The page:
In considering the relationship between traditional methods of instruction and reform proposals, we should first take into account the environment in which instruction takes place.

It is a sad fact that students in the U.S. today are on the average: (1) not well prepared mathematically before entering college, (2) not studying very hard, and (3) distracted by many absorbing extracurricular activities.

The reports of unpreparedness are legion. From the recent TIMSS report and related sources, we find that primary and secondary mathematics education in the U.S. is not doing well. Indeed this problem has prompted the N.C.T.M. to produce (and then revise) a set of national standards for mathematics education at the primary and secondary levels. Even those of us who have criticized this project do recognize that it was undertaken in response to a real need.

Also there is much evidence that generally students do not study enough. The Pace Report suggests that a majority study less than 15 hours a week. A comparable study at my own university (Penn State) confirms this depressing statistic. No published report I know indicates that students are putting in close to the expected 30 hours a week that the old saying "two hours outside of class for each hour in class" suggests.

These factors must also be viewed against an even more disturbing aspect of undergraduate life in the U.S.: alcohol consumption. Graham Spanier (President of Penn State) is not someone with whom I always agree. However, he is making an effort to draw attention to this problem, and he paints a troubling picture:

"A survey conducted by the Harvard School of Public Health in 1993 reported nationally, 44 percent of all college students were binge drinkers, defined as consuming five or more drinks in a sitting for men and four or more drinks in a sitting for women during a two week period.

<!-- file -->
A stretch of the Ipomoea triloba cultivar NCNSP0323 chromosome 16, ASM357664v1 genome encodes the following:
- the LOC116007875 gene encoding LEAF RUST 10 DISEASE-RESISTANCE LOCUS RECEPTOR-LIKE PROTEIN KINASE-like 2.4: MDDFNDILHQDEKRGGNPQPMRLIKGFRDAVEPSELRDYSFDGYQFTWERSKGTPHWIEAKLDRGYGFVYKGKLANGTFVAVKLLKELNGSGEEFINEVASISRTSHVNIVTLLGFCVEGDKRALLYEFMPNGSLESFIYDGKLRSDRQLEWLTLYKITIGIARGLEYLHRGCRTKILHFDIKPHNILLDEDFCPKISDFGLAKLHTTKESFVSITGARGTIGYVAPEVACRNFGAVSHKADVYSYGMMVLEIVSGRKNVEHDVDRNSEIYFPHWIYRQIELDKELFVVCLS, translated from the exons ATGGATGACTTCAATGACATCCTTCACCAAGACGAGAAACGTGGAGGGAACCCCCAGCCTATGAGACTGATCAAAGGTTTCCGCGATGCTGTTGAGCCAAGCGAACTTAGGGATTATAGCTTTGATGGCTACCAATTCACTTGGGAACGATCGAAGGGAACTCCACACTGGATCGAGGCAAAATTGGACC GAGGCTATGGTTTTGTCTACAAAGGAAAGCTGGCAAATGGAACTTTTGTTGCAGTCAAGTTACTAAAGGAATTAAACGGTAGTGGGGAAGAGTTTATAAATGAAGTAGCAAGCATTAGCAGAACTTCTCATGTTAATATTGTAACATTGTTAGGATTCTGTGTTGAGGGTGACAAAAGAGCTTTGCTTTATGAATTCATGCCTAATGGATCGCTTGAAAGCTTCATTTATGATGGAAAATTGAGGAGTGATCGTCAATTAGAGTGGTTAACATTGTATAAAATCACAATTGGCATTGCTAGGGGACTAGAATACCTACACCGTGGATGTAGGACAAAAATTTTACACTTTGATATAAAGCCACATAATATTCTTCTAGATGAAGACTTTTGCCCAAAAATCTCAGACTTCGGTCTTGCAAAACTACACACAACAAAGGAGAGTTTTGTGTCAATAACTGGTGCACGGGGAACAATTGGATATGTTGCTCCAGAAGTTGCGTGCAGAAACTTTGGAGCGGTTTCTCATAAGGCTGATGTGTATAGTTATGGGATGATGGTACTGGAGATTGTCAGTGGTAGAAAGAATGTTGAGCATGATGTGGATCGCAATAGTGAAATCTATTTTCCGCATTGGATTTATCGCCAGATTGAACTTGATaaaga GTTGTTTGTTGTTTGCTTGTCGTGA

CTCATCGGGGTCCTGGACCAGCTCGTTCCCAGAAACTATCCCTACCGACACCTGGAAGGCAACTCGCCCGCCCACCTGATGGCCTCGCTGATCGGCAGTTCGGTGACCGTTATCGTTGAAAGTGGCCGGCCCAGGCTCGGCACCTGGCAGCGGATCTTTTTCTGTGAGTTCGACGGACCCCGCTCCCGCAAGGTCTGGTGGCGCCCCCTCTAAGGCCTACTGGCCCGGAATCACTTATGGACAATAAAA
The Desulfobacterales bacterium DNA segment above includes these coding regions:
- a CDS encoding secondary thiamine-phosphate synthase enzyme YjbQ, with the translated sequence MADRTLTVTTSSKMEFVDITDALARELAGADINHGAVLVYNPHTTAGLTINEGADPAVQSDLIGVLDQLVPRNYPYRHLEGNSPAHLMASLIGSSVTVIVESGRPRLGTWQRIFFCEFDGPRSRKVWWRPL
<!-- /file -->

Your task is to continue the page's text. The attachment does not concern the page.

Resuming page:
About half of these binge drinkers, or about one in five students overall, were frequent binge drinkers, drinking heavily three or more times in two weeks.

About two in five students drank without hinging.

Only about one in six 16 percent - were non-drinkers.

There are unmistakable consequences of such behavioral patterns. Among the Harvard Study respondents, frequent binge drinkers were 25 times more likely than non-binge drinkers to report having had five or more problems such as doing something they regretted, missing a class, forgetting where they were, getting behind in school work,... and so on...

While only a fraction of one percent of the Harvard Study respondents
considered themselves to be problem drinkers, 39 percent said they
drink to get drunk."

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Given these gargantuan problems, what then should we do for the improvement of undergraduate mathematics education? The answers provided by the bulk of the reform movement are:

INCREASED USE OF:

(1) calculators

(2) computer laboratories

(3) group projects

(4) term papers

DECREASED USE OF:

(1) lectures

(2) paper and pencil work
and drill

At first glance, these answers seem inappropriate to say the least. We are faced with a large group of poorly prepared students with poor work habits who are prone to difficulties with alcohol, and we proceed to set up a system where "the students will learn by constructing calculus for themselves."

However, the current popularity of reform, indeed its great appeal to many administrators, may have more to do with certain unstated (perhaps unconscious) secondary effects than with its ability to improve mathematics education.

Whatever the virtues of each of the first four items (and we often bear much about their virtues), it is clear that each will serve to MASK THE PROBLEMS alluded to earlier.